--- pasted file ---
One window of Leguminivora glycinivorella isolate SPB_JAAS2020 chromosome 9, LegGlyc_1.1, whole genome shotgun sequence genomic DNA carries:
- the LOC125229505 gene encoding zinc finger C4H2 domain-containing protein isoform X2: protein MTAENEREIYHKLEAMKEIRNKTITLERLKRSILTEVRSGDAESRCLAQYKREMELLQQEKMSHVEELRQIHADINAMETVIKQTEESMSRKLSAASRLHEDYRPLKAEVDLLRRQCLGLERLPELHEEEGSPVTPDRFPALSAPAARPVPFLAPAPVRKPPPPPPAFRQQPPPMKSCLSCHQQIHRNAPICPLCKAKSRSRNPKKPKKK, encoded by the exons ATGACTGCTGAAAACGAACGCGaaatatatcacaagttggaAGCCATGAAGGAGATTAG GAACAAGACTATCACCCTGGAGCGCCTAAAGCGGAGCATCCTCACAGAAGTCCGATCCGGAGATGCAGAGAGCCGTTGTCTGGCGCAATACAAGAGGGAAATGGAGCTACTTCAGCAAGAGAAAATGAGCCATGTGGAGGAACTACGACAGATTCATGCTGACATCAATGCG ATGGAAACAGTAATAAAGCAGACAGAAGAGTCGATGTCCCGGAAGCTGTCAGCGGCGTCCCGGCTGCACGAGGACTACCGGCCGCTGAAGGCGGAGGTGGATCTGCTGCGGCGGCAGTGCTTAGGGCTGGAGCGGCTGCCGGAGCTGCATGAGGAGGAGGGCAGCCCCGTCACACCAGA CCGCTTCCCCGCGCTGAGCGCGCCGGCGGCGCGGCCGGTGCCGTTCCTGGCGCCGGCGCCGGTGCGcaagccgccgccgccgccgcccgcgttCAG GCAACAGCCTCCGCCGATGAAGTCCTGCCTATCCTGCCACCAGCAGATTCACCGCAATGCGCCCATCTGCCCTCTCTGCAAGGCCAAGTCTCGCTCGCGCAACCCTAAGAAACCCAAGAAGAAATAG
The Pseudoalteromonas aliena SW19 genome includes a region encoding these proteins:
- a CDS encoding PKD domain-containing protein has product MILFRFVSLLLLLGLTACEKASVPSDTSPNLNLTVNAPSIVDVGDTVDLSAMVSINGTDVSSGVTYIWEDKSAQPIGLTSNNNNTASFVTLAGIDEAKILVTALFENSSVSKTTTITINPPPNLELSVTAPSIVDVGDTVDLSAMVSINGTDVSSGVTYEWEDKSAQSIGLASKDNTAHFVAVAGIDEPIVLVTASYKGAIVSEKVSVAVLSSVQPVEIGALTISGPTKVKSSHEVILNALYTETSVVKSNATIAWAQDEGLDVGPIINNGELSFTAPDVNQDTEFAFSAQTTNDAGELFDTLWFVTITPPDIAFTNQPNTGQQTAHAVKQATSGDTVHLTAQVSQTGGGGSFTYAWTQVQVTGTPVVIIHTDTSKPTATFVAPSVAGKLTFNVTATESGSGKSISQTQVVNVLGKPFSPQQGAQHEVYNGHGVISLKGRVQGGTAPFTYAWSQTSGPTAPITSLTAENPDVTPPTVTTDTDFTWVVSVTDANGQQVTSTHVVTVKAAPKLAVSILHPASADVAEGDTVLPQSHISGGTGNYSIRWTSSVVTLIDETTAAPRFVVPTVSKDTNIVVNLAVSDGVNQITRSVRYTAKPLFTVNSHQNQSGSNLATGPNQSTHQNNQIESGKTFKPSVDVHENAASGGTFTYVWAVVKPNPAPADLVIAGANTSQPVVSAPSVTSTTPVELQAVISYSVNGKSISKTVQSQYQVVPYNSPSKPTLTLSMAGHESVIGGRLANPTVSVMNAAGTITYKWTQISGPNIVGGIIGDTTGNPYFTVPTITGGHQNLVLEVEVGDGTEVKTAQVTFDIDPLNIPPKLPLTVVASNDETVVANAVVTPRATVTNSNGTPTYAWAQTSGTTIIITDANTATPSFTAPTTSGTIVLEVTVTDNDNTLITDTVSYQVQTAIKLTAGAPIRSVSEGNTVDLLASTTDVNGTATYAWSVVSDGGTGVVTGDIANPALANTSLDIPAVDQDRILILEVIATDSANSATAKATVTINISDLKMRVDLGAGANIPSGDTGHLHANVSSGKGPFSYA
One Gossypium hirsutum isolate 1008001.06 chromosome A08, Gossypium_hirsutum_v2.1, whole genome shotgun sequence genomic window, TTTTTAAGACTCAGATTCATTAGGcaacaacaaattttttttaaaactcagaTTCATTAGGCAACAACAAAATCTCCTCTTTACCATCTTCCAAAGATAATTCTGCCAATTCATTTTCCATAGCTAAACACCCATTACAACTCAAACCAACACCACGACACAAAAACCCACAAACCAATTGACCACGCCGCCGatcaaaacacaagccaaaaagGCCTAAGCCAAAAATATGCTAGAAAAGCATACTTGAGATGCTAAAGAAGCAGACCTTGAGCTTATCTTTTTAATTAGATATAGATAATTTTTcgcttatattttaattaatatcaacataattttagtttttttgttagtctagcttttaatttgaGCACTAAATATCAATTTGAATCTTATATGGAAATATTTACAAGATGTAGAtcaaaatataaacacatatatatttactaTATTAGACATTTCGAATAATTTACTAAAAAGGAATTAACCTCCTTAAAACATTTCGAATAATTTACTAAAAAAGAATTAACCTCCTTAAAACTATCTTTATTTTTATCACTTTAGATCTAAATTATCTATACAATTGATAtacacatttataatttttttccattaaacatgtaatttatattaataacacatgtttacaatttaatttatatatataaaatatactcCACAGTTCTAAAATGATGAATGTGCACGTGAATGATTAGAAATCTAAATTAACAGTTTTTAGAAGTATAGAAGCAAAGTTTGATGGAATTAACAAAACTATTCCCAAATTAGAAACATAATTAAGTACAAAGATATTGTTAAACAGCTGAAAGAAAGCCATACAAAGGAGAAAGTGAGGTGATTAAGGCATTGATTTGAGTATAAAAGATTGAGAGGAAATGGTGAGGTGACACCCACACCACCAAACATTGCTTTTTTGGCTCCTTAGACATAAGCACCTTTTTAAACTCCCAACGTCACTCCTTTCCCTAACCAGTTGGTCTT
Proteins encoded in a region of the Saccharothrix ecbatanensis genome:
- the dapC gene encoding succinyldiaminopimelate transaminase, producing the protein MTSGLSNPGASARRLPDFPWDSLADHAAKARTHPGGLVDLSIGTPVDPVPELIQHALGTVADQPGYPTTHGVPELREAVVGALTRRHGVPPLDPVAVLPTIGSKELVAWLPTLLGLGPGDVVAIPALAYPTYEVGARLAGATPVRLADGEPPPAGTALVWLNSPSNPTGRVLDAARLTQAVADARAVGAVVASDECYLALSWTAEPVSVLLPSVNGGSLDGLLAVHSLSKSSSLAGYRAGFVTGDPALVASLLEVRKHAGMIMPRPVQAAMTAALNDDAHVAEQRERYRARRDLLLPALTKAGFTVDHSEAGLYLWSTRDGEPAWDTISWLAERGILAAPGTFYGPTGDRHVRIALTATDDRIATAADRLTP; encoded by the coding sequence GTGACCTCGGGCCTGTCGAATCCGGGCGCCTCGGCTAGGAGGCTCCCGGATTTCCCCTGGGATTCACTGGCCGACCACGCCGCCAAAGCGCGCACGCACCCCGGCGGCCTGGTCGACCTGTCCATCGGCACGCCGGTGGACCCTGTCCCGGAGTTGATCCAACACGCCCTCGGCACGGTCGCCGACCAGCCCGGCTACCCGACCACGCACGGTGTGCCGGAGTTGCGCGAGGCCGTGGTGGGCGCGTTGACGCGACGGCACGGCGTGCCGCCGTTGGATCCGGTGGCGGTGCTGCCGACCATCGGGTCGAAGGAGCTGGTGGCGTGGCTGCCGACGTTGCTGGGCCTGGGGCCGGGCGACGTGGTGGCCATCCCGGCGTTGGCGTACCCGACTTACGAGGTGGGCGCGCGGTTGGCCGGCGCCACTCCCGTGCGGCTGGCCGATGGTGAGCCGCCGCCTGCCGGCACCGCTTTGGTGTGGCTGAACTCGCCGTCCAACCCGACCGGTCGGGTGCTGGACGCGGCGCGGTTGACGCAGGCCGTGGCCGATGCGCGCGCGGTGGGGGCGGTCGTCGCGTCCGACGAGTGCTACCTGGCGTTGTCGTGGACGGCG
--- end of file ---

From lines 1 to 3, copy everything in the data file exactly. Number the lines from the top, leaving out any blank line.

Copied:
One window of Leguminivora glycinivorella isolate SPB_JAAS2020 chromosome 9, LegGlyc_1.1, whole genome shotgun sequence genomic DNA carries:
- the LOC125229505 gene encoding zinc finger C4H2 domain-containing protein isoform X2: protein MTAENEREIYHKLEAMKEIRNKTITLERLKRSILTEVRSGDAESRCLAQYKREMELLQQEKMSHVEELRQIHADINAMETVIKQTEESMSRKLSAASRLHEDYRPLKAEVDLLRRQCLGLERLPELHEEEGSPVTPDRFPALSAPAARPVPFLAPAPVRKPPPPPPAFRQQPPPMKSCLSCHQQIHRNAPICPLCKAKSRSRNPKKPKKK, encoded by the exons ATGACTGCTGAAAACGAACGCGaaatatatcacaagttggaAGCCATGAAGGAGATTAG GAACAAGACTATCACCCTGGAGCGCCTAAAGCGGAGCATCCTCACAGAAGTCCGATCCGGAGATGCAGAGAGCCGTTGTCTGGCGCAATACAAGAGGGAAATGGAGCTACTTCAGCAAGAGAAAATGAGCCATGTGGAGGAACTACGACAGATTCATGCTGACATCAATGCG ATGGAAACAGTAATAAAGCAGACAGAAGAGTCGATGTCCCGGAAGCTGTCAGCGGCGTCCCGGCTGCACGAGGACTACCGGCCGCTGAAGGCGGAGGTGGATCTGCTGCGGCGGCAGTGCTTAGGGCTGGAGCGGCTGCCGGAGCTGCATGAGGAGGAGGGCAGCCCCGTCACACCAGA CCGCTTCCCCGCGCTGAGCGCGCCGGCGGCGCGGCCGGTGCCGTTCCTGGCGCCGGCGCCGGTGCGcaagccgccgccgccgccgcccgcgttCAG GCAACAGCCTCCGCCGATGAAGTCCTGCCTATCCTGCCACCAGCAGATTCACCGCAATGCGCCCATCTGCCCTCTCTGCAAGGCCAAGTCTCGCTCGCGCAACCCTAAGAAACCCAAGAAGAAATAG
The Pseudoalteromonas aliena SW19 genome includes a region encoding these proteins: